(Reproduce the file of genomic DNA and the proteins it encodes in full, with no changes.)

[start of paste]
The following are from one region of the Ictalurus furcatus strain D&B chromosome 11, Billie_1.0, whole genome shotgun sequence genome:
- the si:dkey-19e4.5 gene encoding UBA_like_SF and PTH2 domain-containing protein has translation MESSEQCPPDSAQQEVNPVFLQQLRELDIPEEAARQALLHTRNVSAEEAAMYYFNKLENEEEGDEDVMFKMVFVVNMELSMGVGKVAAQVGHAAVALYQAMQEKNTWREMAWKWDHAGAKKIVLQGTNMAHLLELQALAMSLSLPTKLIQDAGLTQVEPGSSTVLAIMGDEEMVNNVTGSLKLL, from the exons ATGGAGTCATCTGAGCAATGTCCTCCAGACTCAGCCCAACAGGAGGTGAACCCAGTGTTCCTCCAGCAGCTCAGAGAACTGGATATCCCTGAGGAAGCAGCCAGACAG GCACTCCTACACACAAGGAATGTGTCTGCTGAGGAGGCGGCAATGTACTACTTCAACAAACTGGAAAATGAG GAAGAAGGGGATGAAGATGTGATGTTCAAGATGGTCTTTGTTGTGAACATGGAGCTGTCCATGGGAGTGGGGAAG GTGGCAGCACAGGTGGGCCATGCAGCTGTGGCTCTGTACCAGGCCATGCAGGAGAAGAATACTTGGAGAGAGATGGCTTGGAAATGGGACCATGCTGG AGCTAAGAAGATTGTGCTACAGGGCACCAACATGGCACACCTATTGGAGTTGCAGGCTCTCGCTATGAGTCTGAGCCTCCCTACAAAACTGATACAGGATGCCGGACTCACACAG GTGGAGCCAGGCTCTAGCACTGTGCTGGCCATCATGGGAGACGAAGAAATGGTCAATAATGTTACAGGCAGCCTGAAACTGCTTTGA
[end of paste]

The following are from one region of the Ictalurus furcatus strain D&B chromosome 11, Billie_1.0, whole genome shotgun sequence genome:
- the si:dkey-19e4.5 gene encoding UBA_like_SF and PTH2 domain-containing protein has translation MESSEQCPPDSAQQEVNPVFLQQLRELDIPEEAARQALLHTRNVSAEEAAMYYFNKLENEEEGDEDVMFKMVFVVNMELSMGVGKVAAQVGHAAVALYQAMQEKNTWREMAWKWDHAGAKKIVLQGTNMAHLLELQALAMSLSLPTKLIQDAGLTQVEPGSSTVLAIMGDEEMVNNVTGSLKLL, from the exons ATGGAGTCATCTGAGCAATGTCCTCCAGACTCAGCCCAACAGGAGGTGAACCCAGTGTTCCTCCAGCAGCTCAGAGAACTGGATATCCCTGAGGAAGCAGCCAGACAG GCACTCCTACACACAAGGAATGTGTCTGCTGAGGAGGCGGCAATGTACTACTTCAACAAACTGGAAAATGAG GAAGAAGGGGATGAAGATGTGATGTTCAAGATGGTCTTTGTTGTGAACATGGAGCTGTCCATGGGAGTGGGGAAG GTGGCAGCACAGGTGGGCCATGCAGCTGTGGCTCTGTACCAGGCCATGCAGGAGAAGAATACTTGGAGAGAGATGGCTTGGAAATGGGACCATGCTGG AGCTAAGAAGATTGTGCTACAGGGCACCAACATGGCACACCTATTGGAGTTGCAGGCTCTCGCTATGAGTCTGAGCCTCCCTACAAAACTGATACAGGATGCCGGACTCACACAG GTGGAGCCAGGCTCTAGCACTGTGCTGGCCATCATGGGAGACGAAGAAATGGTCAATAATGTTACAGGCAGCCTGAAACTGCTTTGA